Cooking: All About Corn, 7 Great Recipes

Evan Sung for The New York Times
Friday, August 21, 2015

All About Corn, 7 Great Recipes

There’s a particular thrill I get every week when I pick up my C.S.A. box at a pottery studio in Brooklyn. More intimate than the farmers’ market, it feels like a micro community of cooks all using the same ingredients but interpreting them in different ways. I love hearing everyone’s plans for that bounty of cabbage or zucchini or sweet peppers. The conversation is as much fun as getting the goods.

This week’s box was overflowing with sweet corn, juicy and fresh enough to eat raw, right off the cob.

Last summer, raw was the only way my 6-year old daughter, Dahlia, would eat corn. I’d cut kernels off the cob, giving some to her au naturel, and using the rest in a raw corn salad with lime juice, grated garlic, avocado and cilantro. Mark Bittman adds feta, mint, and tomatoes to his version and it looks killer. Serve it with some grilled steak, maybe with red peppers on ciabatta, for the best of all summer meals.

This summer, Dahlia is open to cooked corn, in part because I started making creamed corn. Who can resist corn simmered in heavy cream and nutmeg? Here’s how I do it: put fresh corn kernels in a pot with just enough cream to cover. Bring to a simmer with pinches of salt and nutmeg. Cook, mashing lightly with a fork, until the kernels are soft and the cream thickened, about 5 minutes. If the cream caramelizes at the bottom of the pot, stir it in; this is a good thing. But if heavy cream isn’t your thing, Martha Rose Shulman offers a creamless version that’s wonderfully buttery and a lot lighter.

One of my all-time favorite corn recipes is by David Tanis for corn blini with sautéed corn and crème fraîche. Add a little smoked salmon for a terrific brunch this weekend.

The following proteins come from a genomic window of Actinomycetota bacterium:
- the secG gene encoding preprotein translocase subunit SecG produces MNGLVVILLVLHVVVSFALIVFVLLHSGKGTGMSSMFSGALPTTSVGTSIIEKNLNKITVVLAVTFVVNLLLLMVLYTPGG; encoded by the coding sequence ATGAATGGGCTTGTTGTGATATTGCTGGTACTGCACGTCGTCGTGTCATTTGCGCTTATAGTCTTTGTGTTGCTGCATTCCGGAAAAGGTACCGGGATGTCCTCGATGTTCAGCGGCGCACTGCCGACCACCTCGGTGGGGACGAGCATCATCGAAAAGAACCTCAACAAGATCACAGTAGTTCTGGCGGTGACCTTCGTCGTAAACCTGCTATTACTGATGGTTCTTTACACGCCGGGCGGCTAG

Or you could turn corn into your entree by stirring up a savory corn risotto enriched with corn stock.

And for dessert? Corn ice cream, topped with blackberry verbena sauce, or just eaten on its own. Great summer corn doesn’t need much to make it shine.

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Editors’ Collection
Twenty-plus reasons to celebrate.


Sweet corn blini.

Fred R. Conrad/The New York Times
30 minutes, Makes about 30 blini
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Suzy Allman for The New York Times
30 minutes, including cooking the corn, 4 servings
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Andrew Scrivani for The New York Times
About 20 minutes, 4 servings
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Melina Hammer for The New York Times
About 1 hour 45 minutes, 4 servings
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Melina Hammer for The New York Times
1 hour, 6 servings
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Melissa Clark demonstrates a sweeter way to use summer corn.
40 minutes, plus at least 5 hours’ standing, chilling and freezing , 1 1/2 pints
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